I attended an elementary school that was the only school in our county with a program for deaf children. When I was eight and in third grade, I noticed a group of children laughing, conversing and carrying on, but no sound came out of their mouths. Their hands were flying at a fast-paced clip, and they seemed to be communicating with each other by gesturing. They also wore large beige-colored boxes strapped to their chests, with twisted cords leading to ear molds placed firmly in their ears. This intrigued me greatly. (This was long before the days of discretely-sized hearing aids and cochlear implants.) I asked my third-grade teacher about these “unusual” children with their “unusual” behavior. She told me that these children could not hear, that those boxes amplified sound, and that those “gestures” were actually a fully-developed language with which they communicated. That was it. I was sold. I told her in no uncertain terms, that I wanted to learn that language! She informed me that every Monday after school, I could go up to the “deaf” room and meet with the deaf students and learn their language. As a child with insatiable curiosity and determination, there would be nothing stopping me. I began attending after-school sessions every Monday, from that point forward. Those “unusual” deaf children soon became my normal, everyday friends. I learned their language quickly and fluently. We grew up together, and as I worked my way through school, most of my friends were deaf/hard-of-hearing [DHH].
When it came time to attend high school, we were living in an area where I was to be registered at a different high school than all my DHH buddies. It was another high school in town which had the DHH program, and I was to be separated from all my friends! That would not do! I approached the subject with my parents, and in support of me, they approached the school board and went through all the red tape required to get me transferred to the high school that had the deaf program. I was in! Although I lived outside that high school’s parameters, I’d walk the 3 miles each way to school, until I was old enough to drive and got my first car. I ended up graduating with all of my DHH friends, many of whom are still my friends to this day.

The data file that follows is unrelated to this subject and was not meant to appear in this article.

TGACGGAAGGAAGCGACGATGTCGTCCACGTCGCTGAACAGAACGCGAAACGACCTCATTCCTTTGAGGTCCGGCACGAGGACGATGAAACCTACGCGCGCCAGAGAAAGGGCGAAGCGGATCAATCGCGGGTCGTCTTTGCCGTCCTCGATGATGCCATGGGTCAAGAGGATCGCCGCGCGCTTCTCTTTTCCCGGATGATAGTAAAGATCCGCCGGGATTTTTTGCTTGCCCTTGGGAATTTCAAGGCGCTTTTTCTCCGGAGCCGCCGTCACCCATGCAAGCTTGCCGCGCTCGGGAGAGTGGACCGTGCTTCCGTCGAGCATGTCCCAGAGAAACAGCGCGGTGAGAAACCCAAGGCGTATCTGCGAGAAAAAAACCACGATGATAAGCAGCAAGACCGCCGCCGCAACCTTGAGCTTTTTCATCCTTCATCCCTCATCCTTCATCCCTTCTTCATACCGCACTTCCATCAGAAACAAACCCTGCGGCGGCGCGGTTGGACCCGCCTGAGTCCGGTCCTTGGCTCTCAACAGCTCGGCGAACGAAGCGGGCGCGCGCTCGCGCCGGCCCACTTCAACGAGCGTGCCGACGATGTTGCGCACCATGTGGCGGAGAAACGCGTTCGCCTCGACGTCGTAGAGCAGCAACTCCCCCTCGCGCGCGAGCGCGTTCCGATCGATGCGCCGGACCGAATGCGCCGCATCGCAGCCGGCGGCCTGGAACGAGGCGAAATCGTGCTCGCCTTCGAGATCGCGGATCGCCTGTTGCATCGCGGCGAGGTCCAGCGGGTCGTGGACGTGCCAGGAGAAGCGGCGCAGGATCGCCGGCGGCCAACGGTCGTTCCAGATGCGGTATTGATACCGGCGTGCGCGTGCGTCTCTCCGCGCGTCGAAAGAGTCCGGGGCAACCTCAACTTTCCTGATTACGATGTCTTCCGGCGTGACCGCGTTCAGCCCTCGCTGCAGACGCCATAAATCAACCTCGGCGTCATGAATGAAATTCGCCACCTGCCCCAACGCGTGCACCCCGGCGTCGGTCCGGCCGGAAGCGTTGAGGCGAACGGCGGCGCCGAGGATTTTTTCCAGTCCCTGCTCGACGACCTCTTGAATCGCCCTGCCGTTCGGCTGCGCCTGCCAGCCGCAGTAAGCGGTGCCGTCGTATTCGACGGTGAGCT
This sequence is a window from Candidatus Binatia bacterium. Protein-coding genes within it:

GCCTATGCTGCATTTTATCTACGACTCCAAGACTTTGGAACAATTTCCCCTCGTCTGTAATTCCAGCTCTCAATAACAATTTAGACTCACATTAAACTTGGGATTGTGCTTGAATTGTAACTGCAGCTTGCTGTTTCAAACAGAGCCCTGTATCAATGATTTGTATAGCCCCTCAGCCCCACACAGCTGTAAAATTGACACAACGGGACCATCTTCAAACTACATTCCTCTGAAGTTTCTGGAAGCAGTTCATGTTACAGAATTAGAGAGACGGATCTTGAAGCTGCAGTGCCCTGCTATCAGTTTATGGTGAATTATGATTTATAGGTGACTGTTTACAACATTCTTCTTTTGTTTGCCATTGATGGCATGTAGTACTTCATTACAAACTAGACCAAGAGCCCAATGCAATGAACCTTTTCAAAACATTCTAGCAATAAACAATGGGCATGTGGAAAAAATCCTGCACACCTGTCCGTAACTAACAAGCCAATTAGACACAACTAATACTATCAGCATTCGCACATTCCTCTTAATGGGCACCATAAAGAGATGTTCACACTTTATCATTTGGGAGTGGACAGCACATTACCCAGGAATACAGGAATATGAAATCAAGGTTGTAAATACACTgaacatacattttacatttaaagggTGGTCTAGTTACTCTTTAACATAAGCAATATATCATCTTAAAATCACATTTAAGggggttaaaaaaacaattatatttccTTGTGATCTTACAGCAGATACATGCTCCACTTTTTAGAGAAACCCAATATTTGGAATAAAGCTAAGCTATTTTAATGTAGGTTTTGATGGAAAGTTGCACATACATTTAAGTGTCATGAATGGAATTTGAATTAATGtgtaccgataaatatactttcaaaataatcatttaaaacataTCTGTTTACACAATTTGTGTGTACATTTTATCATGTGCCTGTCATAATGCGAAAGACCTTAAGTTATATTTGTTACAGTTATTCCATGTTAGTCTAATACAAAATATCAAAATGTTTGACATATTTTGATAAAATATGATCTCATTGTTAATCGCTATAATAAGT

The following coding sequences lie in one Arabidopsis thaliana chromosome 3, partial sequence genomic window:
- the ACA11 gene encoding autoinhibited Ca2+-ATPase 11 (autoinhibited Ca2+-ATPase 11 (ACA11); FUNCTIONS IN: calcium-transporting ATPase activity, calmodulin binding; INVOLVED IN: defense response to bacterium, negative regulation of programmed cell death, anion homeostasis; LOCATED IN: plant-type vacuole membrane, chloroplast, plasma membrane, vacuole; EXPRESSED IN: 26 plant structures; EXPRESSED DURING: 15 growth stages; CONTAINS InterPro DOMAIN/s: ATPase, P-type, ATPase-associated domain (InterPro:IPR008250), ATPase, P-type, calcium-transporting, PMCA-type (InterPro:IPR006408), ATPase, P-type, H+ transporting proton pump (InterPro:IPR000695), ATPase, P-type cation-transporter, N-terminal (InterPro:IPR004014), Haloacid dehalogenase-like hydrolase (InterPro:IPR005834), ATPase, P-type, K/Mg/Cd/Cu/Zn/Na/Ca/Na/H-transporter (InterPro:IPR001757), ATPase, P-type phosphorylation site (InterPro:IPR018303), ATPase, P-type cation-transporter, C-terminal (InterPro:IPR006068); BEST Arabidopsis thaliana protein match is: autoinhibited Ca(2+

Long story, short, that lucky curiosity as an 8-year-old little girl, thrust me into the career I have today. I am now a certified sign language interpreter and working as both an employee of a community interpreting agency in town and as a video relay interpreter for another company in another town. It keeps me busy, but I LOVE MY JOB! They say that if you love your job, you’ll never “work” a day in your life. Such is the case with me. I look forward to going to all my assignments, regardless of long commutes at times. I don’t regret it a bit.
There’s so much more to tell about my life, but there you have it in a nutshell. But I’ve written enough today. Thanks for your patience, and I hope you sign up to follow me and subscribe to this blog. Not that I’m anyone important…I’m just me. But I’d be honored if you’d say you’re interested. 🙂